Although now may not be the best time to plant them, there are some very good reasons to tiptoe to the nursery tout de suite for your tulips and other spring-blooming bulbs: September and October are the months when we have our best selection, it’s when the bulbs are freshest, and you have the best chance of hearing our buyer Doug muttering his special crate-opening incantation: “tuber or not tuber.”

We’re offering a wide assortment of the old standbys—tulips, narcissi, anemones, hyacinths, crocuses, ranunculas, lilies, etc., but also have an excellent stock of more unusual bulbs, e.g., the edible California native Camassia quamash and Allium schubertii, an ornamental onion with sweetly-scented lilac flowers in huge umbels, that thrives in baking hot soil. Once you’ve brought your little treasures home, don’t bury them until soil temperatures have cooled a bit (usually late October in the SF Bay Area). Be sure to keep the bulbs in paper bags in a cool, dark place; if you set them in a warm spot or in plastic bags, odds are that they will either rot or shrivel beyond resuscitation. (Remember, bury them alive!) The exceptions to this general rule are bearded iris, tulips and hyacinth. Bearded iris are planted in late summer and the latter should be refrigerated for 8 – 10 weeks before planting.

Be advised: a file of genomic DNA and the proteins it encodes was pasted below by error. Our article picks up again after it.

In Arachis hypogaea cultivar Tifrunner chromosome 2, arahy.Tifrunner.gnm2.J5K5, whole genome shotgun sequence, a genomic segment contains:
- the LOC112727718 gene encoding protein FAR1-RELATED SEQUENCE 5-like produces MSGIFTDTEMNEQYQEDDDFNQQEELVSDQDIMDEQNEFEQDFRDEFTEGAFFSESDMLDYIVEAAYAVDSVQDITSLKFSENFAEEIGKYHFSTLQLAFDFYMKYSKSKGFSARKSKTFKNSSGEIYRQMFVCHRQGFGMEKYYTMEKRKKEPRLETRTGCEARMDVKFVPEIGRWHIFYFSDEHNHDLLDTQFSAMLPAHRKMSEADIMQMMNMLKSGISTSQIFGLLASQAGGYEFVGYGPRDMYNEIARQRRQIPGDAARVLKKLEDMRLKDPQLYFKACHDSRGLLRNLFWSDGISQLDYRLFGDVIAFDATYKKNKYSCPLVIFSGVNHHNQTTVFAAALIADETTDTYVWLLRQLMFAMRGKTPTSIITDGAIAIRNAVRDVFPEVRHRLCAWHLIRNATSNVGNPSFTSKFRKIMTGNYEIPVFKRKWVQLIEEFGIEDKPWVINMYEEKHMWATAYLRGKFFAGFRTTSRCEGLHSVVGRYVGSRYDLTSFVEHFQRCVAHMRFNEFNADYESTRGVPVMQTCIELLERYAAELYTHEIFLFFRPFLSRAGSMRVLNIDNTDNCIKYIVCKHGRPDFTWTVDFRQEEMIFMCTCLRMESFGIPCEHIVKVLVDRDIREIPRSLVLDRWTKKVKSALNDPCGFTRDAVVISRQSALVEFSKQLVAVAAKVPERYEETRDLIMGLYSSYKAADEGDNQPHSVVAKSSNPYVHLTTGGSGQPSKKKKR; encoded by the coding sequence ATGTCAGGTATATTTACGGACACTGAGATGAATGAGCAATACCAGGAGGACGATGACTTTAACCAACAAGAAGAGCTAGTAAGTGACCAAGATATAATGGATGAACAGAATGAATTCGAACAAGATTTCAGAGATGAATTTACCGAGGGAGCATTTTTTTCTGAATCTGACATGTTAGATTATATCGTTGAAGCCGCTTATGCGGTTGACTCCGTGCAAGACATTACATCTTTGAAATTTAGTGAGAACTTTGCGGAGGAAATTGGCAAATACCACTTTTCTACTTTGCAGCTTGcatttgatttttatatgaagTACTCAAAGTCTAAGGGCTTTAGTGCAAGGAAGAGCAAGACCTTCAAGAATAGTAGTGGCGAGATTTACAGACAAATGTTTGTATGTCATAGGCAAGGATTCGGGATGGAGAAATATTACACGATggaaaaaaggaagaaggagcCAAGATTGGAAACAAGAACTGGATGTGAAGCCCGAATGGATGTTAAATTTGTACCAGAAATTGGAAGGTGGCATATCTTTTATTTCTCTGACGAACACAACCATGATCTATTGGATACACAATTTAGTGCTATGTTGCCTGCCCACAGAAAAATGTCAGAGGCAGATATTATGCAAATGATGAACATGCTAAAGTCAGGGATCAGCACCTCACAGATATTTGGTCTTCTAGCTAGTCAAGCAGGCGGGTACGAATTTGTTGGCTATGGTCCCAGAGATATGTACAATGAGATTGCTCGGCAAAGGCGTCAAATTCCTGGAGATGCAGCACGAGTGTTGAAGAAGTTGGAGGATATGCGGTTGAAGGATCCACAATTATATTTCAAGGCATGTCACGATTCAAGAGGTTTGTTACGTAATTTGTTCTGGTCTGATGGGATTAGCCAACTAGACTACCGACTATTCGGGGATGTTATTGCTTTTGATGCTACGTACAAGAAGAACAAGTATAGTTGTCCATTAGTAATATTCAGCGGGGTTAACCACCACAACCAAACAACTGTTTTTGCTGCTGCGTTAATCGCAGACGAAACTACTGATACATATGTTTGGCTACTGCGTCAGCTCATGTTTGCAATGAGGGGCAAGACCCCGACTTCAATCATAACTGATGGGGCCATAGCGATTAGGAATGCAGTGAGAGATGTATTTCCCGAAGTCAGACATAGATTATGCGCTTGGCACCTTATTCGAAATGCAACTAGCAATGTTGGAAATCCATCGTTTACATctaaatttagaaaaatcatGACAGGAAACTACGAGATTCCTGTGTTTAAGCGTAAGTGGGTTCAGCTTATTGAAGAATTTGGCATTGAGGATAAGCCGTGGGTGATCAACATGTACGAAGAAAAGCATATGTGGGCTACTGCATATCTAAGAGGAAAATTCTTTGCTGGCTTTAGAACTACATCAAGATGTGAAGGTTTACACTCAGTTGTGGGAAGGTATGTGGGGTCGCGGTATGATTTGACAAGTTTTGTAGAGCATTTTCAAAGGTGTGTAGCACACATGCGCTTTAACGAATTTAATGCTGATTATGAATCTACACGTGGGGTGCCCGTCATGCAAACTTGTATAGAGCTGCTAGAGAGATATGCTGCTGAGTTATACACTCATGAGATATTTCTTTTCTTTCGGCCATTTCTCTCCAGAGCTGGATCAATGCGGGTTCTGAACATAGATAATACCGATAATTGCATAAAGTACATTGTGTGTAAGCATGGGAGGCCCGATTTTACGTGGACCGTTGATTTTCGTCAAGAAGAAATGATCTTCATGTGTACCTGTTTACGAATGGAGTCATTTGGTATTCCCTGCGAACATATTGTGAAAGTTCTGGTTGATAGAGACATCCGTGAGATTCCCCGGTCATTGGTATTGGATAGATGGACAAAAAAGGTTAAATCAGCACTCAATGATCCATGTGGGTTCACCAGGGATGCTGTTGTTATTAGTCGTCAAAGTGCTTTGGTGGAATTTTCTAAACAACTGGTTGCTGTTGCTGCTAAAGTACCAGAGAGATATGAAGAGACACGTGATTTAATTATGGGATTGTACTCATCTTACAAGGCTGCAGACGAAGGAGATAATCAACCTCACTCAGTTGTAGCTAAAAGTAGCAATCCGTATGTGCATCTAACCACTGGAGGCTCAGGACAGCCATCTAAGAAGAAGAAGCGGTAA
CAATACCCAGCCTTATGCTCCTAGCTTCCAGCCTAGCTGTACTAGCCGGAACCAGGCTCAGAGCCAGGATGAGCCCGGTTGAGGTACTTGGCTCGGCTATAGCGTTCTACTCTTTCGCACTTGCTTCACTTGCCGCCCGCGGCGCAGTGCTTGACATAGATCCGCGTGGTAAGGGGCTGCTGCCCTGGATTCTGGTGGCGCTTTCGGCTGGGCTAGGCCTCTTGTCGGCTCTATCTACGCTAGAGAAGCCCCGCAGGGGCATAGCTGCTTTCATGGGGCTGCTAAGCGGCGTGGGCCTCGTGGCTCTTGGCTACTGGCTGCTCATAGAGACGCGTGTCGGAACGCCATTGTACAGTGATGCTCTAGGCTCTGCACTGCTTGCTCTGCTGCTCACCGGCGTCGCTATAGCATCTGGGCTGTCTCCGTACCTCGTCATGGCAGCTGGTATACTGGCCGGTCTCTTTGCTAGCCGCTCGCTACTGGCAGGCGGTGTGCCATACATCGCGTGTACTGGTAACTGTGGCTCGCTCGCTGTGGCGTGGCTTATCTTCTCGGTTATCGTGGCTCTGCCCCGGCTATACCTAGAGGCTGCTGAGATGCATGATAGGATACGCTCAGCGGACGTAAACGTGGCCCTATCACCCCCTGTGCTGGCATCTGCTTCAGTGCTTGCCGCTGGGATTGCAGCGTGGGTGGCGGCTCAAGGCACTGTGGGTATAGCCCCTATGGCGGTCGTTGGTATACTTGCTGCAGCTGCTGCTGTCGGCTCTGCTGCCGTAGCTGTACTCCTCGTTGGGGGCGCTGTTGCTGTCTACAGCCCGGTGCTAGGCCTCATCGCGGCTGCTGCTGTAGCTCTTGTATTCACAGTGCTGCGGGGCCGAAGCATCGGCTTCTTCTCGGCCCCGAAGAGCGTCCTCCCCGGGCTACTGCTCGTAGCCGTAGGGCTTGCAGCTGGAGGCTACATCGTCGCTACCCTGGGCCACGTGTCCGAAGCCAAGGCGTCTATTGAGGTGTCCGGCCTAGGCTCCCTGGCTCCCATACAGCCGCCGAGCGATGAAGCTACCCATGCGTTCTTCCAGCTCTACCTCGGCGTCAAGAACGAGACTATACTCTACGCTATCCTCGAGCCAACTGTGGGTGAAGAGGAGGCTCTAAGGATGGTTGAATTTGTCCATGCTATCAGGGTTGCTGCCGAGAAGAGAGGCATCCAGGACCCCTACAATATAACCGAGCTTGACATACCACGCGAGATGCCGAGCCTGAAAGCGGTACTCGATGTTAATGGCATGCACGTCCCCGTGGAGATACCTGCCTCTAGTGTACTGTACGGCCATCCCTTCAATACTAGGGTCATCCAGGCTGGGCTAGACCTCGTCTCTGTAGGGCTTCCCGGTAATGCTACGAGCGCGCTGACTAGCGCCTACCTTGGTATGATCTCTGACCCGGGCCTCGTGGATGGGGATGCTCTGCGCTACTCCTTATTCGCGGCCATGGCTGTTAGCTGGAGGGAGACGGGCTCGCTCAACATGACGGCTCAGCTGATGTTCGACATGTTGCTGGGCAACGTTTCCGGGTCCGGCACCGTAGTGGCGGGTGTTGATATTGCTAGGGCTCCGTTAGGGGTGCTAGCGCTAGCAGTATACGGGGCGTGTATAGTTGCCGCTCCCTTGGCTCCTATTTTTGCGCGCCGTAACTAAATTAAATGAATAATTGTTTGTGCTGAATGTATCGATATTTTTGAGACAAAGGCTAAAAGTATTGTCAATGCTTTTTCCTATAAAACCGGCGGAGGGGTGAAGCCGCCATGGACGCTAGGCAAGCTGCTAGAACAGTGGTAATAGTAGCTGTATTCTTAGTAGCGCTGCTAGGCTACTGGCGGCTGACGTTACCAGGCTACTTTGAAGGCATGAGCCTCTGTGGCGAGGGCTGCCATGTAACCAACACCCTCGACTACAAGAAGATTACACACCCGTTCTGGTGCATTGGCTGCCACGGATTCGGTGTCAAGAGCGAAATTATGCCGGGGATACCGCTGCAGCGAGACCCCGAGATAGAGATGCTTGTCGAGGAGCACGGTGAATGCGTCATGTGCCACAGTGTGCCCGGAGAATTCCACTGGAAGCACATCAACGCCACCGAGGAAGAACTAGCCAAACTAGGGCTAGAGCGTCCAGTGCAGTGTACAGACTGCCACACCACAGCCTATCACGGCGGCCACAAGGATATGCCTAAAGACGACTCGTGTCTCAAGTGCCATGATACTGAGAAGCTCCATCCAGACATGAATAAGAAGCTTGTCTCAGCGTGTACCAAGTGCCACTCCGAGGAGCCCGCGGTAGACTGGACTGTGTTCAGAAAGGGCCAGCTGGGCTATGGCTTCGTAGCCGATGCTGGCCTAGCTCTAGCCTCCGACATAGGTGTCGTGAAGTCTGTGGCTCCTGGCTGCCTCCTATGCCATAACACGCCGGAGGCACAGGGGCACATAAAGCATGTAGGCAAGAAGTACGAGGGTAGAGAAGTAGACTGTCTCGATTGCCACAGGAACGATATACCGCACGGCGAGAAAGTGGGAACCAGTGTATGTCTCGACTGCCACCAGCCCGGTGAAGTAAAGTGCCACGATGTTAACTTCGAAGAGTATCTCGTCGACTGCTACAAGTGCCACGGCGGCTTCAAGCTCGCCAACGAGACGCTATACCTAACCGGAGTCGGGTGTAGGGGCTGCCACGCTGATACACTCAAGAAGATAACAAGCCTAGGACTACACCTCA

The rules of green thumb for planting most bulbs are: scratch a little bulb food at the base of the planting hole, plant no deeper than twice the bulb’s diameter. Keep pointy end up or plant sideways if there is none. When you stop by the nursery we can give you more detailed planting information.